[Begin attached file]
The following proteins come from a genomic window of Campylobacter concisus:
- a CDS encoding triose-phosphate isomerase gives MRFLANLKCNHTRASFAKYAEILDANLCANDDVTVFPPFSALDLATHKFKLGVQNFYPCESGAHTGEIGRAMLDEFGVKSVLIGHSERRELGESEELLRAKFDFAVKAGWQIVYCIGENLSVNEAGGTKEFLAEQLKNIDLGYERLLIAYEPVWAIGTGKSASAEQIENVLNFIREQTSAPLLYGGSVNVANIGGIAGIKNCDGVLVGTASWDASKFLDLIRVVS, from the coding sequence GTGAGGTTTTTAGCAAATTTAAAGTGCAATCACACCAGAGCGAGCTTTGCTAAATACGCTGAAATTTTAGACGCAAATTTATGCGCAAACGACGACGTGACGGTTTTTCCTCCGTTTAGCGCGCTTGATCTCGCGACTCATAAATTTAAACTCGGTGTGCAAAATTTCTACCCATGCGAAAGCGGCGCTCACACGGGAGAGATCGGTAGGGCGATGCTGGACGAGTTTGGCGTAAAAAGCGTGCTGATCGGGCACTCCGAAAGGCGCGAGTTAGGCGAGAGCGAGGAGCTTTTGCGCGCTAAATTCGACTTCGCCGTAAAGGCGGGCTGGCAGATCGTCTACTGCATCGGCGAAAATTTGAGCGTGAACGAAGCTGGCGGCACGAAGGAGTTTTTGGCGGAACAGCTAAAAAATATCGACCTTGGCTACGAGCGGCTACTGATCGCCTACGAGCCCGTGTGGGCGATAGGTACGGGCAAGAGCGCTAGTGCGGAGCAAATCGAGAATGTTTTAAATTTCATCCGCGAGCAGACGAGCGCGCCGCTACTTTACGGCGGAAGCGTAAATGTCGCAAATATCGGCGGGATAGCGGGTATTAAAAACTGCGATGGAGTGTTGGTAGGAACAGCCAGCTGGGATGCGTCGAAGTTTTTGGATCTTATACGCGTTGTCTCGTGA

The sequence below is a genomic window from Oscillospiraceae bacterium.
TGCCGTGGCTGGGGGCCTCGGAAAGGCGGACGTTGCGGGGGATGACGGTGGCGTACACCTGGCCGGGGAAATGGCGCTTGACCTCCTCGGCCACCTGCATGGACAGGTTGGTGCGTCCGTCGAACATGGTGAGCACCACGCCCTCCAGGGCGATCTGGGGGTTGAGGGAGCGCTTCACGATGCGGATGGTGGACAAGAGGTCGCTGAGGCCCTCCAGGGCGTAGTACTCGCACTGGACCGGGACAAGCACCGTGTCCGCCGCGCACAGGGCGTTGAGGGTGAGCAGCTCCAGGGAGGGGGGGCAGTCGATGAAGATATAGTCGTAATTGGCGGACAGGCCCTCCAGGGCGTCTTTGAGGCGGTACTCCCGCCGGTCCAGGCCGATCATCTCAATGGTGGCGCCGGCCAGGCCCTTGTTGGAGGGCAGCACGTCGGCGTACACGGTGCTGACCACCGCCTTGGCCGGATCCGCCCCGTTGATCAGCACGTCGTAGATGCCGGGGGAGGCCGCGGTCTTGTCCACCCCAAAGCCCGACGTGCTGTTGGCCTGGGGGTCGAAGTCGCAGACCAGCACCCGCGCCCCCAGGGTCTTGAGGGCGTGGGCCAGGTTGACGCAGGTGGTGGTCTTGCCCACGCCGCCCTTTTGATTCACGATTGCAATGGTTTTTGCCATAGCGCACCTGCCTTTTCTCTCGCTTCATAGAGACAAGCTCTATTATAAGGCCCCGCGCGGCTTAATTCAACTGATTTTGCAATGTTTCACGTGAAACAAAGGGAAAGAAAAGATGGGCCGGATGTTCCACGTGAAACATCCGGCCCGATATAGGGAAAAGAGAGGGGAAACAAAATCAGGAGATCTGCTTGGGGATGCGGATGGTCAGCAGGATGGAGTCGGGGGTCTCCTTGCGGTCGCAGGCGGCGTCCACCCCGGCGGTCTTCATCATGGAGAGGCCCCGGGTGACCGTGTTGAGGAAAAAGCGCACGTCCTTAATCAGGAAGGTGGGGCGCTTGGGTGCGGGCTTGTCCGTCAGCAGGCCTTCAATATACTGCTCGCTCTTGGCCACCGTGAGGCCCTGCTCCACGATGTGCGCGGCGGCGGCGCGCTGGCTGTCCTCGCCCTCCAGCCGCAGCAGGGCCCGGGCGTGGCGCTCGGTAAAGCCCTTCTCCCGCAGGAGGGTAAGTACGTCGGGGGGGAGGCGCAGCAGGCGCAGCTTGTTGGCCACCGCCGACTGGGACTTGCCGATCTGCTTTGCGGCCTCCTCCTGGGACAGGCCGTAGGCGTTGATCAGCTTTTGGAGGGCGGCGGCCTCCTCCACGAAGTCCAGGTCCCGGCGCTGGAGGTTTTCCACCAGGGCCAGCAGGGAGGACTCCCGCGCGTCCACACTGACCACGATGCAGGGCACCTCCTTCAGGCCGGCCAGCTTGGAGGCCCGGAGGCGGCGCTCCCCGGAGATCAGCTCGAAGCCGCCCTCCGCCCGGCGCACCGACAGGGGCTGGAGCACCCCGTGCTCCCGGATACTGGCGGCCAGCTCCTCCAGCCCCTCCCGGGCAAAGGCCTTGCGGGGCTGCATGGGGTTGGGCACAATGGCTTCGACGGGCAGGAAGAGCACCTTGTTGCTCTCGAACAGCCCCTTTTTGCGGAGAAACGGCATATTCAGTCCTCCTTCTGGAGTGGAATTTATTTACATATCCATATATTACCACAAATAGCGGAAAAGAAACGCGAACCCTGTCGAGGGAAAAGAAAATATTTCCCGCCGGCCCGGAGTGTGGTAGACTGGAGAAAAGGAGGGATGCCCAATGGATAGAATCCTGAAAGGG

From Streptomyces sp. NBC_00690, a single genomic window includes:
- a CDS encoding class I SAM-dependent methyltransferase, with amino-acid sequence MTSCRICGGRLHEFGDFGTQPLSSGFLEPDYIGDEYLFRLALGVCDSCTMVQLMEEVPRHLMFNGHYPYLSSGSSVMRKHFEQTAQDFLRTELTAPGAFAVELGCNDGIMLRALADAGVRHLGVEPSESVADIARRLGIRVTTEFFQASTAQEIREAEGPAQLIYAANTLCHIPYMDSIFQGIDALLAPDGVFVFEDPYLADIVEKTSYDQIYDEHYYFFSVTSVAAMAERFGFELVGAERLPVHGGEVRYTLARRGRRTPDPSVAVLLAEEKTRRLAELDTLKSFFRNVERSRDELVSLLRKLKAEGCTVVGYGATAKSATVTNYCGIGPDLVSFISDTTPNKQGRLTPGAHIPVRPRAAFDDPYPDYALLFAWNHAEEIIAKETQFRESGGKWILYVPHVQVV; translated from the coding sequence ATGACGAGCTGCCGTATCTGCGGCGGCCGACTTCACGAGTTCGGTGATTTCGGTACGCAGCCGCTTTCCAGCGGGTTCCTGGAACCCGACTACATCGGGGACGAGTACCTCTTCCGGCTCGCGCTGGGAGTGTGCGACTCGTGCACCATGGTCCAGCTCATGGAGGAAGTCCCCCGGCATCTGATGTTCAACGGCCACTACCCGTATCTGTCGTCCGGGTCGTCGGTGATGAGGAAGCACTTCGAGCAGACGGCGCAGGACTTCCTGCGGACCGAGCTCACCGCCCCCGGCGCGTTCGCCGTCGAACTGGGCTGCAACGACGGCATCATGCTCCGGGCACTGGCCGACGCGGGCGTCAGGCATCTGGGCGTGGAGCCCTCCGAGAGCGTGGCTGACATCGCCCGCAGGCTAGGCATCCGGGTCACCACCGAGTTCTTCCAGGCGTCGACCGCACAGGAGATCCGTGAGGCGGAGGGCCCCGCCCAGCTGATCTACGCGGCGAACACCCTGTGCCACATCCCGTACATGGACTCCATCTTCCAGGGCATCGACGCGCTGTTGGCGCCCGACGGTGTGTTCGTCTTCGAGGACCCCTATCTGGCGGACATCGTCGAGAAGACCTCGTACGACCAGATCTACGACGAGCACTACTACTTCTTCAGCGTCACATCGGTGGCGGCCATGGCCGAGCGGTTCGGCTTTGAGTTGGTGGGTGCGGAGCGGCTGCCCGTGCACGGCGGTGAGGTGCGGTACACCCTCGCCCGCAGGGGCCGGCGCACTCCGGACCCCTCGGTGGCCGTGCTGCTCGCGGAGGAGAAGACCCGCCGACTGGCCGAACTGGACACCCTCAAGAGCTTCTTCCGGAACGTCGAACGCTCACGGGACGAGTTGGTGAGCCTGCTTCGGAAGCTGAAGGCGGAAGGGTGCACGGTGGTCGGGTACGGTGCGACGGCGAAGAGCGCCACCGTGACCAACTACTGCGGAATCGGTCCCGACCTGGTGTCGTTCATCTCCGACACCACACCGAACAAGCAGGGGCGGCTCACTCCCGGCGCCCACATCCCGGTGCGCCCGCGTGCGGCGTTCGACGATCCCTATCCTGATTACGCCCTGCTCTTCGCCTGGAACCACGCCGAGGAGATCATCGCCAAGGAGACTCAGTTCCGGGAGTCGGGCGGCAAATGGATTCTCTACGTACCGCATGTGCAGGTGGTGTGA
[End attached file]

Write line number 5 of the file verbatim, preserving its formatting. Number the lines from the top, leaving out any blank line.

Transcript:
From Streptomyces sp. NBC_00690, a single genomic window includes: